The Flower Girl – Part 2

On October 23, 2013, in Readers Own Stories, Romantic Stories, by Beatrix Kix

A few hours later, Marla called and gave me directions to her place. As it turned out, she lived
right around the corner from me, in an apartment over a dive bar. I had never been to the bar
before but often passed it with my gaze focused directly in front of me, ignoring the catcalls and
drunken mutterings of the men who sometimes stood, alone or in groups, outside of the bar. I
had to walk past the bar to get to the door to the apartments. I had changed from my work
clothes into a short skirt and flats, so I was unsurprised to hear the comment, “Nice stems,
babe,” as I walked past two men outside the bar. I smiled, opened the door, and walked inside a
tiny foyer.

In the foyer was a collection of mailboxes and a call box. There was a glass door and a
staircase beyond. I punched in Marla’s apartment number to the call box, and she buzzed me
through. I climbed the steps and when I reached the landing, I saw her three doors down and on
the left side of the hallway, hands clasped behind her and smiling at me.

I walked up to her and she said, “Glad you could make it,” and hugged me. The fragrance of
exotic flowers washed over me and I felt dizzy, entranced. I wanted to breathe her in forever.

I stepped back and smiled at her, but my head felt no more clear. I was completely under her

She took my hand and led me into her apartment. It was a loft apartment, a big open space with
hardwood floors, a kitchen that opened into a dining area and a fireplace against the wall. At the
far end of the loft was a folding screen, blocking the view to her sleeping area, I supposed.

We went to her dining table. On it was a bouquet of rainbow roses in a vase, loose white roses
laying on their sides, four glasses of water in different colors, a knife, and a cutting board.

Marla swept one hand down my back, lingering in the small area at the bottom, and said, “Now
you will know my secret.”

She unbuttoned her pink cardigan. Underneath she wore a white tank top. She draped the
cardigan on the back of a chair.

Her right arm was entwined with tattoos from the line that poked out over her index finger to
those that curled near her neck. She saw me looking and said, “You are free to examine me.”
She stepped toward me with her arm out. I took her hand and turned it over in mine. Red roses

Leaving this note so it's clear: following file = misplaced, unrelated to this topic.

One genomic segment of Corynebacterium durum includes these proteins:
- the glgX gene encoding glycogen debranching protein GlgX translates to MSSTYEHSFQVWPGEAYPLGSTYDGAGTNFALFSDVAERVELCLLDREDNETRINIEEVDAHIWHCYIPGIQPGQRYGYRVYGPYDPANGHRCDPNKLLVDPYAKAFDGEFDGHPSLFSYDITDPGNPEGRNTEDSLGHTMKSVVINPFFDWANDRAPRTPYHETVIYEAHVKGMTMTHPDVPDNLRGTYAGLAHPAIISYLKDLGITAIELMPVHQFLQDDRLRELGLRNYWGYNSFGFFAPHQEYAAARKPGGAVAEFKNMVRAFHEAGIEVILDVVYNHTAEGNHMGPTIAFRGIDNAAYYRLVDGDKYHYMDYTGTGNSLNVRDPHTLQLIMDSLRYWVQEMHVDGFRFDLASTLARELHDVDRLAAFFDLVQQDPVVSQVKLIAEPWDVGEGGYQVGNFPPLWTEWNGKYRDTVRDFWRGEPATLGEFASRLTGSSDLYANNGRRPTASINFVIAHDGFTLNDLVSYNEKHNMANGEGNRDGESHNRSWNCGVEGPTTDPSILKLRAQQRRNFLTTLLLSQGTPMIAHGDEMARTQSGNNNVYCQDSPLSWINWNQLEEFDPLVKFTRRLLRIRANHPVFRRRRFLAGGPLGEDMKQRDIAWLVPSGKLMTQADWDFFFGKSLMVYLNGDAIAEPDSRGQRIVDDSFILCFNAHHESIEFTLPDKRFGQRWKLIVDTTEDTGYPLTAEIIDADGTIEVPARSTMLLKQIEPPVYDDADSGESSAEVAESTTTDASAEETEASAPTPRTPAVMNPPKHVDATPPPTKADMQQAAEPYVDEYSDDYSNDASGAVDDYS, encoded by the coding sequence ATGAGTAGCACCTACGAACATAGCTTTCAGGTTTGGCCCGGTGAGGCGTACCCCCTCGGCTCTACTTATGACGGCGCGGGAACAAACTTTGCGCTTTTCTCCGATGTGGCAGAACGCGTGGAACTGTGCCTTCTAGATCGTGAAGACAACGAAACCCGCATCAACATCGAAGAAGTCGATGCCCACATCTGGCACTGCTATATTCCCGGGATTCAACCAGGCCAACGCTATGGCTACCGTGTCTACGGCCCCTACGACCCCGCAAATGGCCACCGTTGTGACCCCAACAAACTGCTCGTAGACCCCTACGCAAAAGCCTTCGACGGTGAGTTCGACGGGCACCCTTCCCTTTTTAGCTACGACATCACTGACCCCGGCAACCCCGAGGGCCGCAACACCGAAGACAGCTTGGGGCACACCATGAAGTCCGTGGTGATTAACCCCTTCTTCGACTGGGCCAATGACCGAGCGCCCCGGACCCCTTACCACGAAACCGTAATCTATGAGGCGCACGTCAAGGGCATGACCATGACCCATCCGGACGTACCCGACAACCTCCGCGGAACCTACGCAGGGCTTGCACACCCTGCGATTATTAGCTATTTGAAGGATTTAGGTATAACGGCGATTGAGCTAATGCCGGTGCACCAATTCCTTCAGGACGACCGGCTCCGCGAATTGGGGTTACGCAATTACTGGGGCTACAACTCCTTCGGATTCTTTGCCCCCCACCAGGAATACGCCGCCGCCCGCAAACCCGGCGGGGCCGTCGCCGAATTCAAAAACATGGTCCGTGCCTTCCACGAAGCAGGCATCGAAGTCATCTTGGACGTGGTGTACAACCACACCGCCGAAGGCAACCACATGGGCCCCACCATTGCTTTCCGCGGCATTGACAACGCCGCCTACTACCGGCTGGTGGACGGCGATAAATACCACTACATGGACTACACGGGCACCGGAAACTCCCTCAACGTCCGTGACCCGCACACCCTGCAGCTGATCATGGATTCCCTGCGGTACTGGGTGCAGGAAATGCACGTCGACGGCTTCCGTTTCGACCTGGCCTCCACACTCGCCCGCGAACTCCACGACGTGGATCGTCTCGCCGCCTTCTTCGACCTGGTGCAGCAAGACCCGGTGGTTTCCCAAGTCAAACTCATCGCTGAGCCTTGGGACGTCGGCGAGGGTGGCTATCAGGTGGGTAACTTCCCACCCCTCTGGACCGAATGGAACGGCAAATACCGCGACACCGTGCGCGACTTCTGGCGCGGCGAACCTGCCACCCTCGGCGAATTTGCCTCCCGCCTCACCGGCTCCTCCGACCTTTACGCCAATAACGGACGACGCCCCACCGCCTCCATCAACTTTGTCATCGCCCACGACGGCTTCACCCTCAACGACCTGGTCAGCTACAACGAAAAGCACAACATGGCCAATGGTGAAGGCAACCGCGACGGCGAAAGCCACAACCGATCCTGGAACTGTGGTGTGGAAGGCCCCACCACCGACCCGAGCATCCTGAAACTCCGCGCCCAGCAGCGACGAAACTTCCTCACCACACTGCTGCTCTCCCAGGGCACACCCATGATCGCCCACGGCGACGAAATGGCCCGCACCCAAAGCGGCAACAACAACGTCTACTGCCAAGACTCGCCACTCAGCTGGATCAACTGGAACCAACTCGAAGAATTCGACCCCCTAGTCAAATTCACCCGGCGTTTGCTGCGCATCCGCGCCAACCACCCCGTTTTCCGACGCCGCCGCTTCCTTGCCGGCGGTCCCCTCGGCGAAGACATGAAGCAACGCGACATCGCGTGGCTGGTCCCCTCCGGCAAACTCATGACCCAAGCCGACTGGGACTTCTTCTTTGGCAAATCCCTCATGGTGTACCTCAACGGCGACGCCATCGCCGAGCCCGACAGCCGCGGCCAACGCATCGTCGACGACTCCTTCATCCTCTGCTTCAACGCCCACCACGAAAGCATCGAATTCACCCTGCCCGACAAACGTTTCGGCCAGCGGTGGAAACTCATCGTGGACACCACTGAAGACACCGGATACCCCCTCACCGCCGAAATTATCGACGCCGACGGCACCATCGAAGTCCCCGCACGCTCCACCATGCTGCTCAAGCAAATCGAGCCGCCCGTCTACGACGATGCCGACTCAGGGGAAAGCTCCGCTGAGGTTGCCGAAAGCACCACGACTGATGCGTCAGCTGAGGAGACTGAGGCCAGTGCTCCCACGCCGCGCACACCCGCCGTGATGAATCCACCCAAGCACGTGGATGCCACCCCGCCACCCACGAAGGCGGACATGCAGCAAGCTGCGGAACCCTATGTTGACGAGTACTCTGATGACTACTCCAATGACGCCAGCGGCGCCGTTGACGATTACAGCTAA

and thorny branches curled up her arm. Framed by roses, on her upper arm there was a clock
with the hands pointed at two minutes to twelve.

“Is there anything else you’d like to look at?” she asked. Again she gazed at me, like she had at
the flower shop, and I felt locked inside her world.

I leaned forward and before I knew what I was doing, I kissed her. I held her hand as our lips
locked and I tasted her sweet pink mouth. I felt excited. I’d never been with a woman before,
and somehow it seemed not only possible, but inevitable that we would make love.

She broke away from me, though. She took her hand out of my grasp and put her hands on the
table. “Dying roses is easy,” she said. “Time does most of the work.”

I stood next to her at the table and watched as she took the knife in one hand and a white rose in
the other. She laid the rose on the cutting board and slit the bottom part of the stem into four
sections. She set the sections of the stem one each in a different glass of colored water. “And
you just do this,” she said, “until you have all of the roses done. Then you tie them together and
wait a few days, and voila! Tie dye roses. Here, you try.”

We took turns cutting the stems of the rest of the roses and putting them in the glasses. At the
end, she pulled a string out of her pocket and tied them together. “Now you’ll have to come and
see me again,” she said and winked. Heart pounding, I held her hand again. I was still excited. I
wasn’t ready to leave just yet.


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